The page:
View details for Web of Science ID A1997XR21700005

    View details for PubMedID 9294595

  • Influence of the route of allergen administration and genetic background on the murine allergic pulmonary response AMERICAN JOURNAL OF RESPIRATORY AND CRITICAL CARE MEDICINE Zhang, Y., Lamm, W. J., Albert, R. K., Chi, E. Y., Henderson, W. R., Lewis, D. B. 1997; 155 (2): 661-669


    We used various ovalbumin sensitization and challenge protocols to determine the importance of the route of allergen administration and the genetic background in modulating the physiologic, inflammatory, and immunologic features characteristic of allergen-induced asthma. In BALB/c mice, induction of maximal airway hyperresponsiveness and airspace eosinophilia required administration of ovalbumin by both the intraperitoneal and the intranasal routes (combination protocol), whereas intraperitoneal immunization alone resulted in maximal ovalbumin-specific IgE plasma levels. Thus, a systemic immune response to allergen, in addition to, or independent of IgE production, as well as local allergen challenge were necessary for maximal induction of pulmonary disease. BALB/c mice treated with ovalbumin by the combination protocol had increased Th2-type cytokine mRNA levels in bronchial lymph node tissue compared with control mice. In contrast, C57BL/6 mice treated with ovalbumin by the combination protocol had significantly decreased responses compared with BALB/c mice for all parameters of allergic pulmonary disease examined, with the exception of airspace eosinophilia. Genetic background has a striking and selective effect on the phenotype of murine allergic pulmonary disease. Further analysis of this murine model should be useful in helping define the critical pathogenetic events in allergen-induced asthma.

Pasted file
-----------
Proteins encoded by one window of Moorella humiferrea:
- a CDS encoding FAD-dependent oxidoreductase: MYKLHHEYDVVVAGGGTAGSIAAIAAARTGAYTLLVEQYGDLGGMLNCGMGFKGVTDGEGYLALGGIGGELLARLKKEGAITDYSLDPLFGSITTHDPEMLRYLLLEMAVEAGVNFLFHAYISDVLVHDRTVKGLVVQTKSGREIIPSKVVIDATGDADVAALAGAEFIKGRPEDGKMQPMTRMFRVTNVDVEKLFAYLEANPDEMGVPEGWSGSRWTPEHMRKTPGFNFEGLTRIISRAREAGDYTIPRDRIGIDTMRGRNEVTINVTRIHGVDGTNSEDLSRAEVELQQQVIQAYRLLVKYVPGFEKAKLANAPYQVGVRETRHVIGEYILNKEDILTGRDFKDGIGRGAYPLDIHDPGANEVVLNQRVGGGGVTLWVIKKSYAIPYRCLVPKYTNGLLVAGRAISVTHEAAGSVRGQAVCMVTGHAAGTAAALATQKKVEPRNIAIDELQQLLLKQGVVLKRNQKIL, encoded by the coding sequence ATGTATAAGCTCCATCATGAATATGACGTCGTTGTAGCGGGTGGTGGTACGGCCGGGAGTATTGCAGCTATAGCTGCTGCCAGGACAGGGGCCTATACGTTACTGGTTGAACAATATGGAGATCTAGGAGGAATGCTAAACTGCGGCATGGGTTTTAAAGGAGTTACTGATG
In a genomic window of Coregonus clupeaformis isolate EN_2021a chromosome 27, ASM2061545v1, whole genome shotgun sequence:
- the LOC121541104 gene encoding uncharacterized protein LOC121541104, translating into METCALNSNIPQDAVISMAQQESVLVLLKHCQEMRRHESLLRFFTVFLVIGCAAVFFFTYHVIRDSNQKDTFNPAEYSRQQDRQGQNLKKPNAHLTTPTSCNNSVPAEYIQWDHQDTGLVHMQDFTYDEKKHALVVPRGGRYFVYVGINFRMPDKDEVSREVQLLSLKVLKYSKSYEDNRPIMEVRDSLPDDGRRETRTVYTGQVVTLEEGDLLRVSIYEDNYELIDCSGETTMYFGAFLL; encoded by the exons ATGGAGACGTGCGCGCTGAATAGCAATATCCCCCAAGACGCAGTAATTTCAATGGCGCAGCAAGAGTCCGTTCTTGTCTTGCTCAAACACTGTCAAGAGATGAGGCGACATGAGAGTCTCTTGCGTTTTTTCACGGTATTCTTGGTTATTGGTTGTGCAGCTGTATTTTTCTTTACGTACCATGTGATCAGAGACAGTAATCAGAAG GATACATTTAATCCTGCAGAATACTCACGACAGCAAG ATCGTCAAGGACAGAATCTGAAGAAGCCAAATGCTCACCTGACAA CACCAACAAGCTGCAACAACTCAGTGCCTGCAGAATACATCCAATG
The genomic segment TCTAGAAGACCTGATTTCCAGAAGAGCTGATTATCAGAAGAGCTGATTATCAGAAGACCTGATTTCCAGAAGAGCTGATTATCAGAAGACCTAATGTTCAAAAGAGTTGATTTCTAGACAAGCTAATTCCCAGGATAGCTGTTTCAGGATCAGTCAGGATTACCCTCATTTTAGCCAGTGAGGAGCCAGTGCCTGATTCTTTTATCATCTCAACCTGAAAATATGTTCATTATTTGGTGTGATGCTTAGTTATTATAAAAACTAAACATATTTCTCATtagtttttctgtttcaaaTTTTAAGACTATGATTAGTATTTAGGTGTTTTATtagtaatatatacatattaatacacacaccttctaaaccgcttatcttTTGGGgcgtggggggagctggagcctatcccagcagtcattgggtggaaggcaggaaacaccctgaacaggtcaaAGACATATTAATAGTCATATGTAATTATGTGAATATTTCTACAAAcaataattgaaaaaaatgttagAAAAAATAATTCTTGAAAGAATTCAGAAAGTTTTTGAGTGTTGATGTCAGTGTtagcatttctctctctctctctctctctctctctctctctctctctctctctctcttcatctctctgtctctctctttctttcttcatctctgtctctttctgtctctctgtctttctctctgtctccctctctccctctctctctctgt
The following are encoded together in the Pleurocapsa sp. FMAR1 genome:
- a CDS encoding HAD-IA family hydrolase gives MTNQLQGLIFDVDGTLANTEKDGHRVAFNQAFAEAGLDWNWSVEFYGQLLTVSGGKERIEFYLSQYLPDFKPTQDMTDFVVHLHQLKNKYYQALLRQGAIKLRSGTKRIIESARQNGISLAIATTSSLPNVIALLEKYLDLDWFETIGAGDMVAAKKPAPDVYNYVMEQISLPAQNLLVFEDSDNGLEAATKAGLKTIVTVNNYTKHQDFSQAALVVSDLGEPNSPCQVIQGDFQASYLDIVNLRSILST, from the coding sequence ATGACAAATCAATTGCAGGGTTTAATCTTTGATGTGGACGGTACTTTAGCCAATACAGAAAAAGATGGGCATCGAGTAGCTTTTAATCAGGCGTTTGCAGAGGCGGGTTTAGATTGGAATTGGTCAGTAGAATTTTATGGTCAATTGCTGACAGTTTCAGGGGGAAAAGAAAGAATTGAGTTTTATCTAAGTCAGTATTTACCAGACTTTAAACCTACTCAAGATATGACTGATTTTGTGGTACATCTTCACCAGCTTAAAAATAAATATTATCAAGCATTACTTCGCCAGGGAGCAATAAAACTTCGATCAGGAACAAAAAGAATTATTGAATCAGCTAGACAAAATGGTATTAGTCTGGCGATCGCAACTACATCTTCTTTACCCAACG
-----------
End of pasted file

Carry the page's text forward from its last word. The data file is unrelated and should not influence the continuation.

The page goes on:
View details for Web of Science ID A1997WH87100041

    View details for PubMedID 9032210

  • The importance of leukotrienes in airway inflammation in a mouse model of asthma JOURNAL OF EXPERIMENTAL MEDICINE Henderson, W. R., Lewis, D. B., Albert, R. K., Zhang, Y., Lamm, W. J., Chiang, G. K., Jones, F., Eriksen, P., Tien, Y. T., Jonas, M., Chi, E. Y. 1996; 184 (4): 1483-1494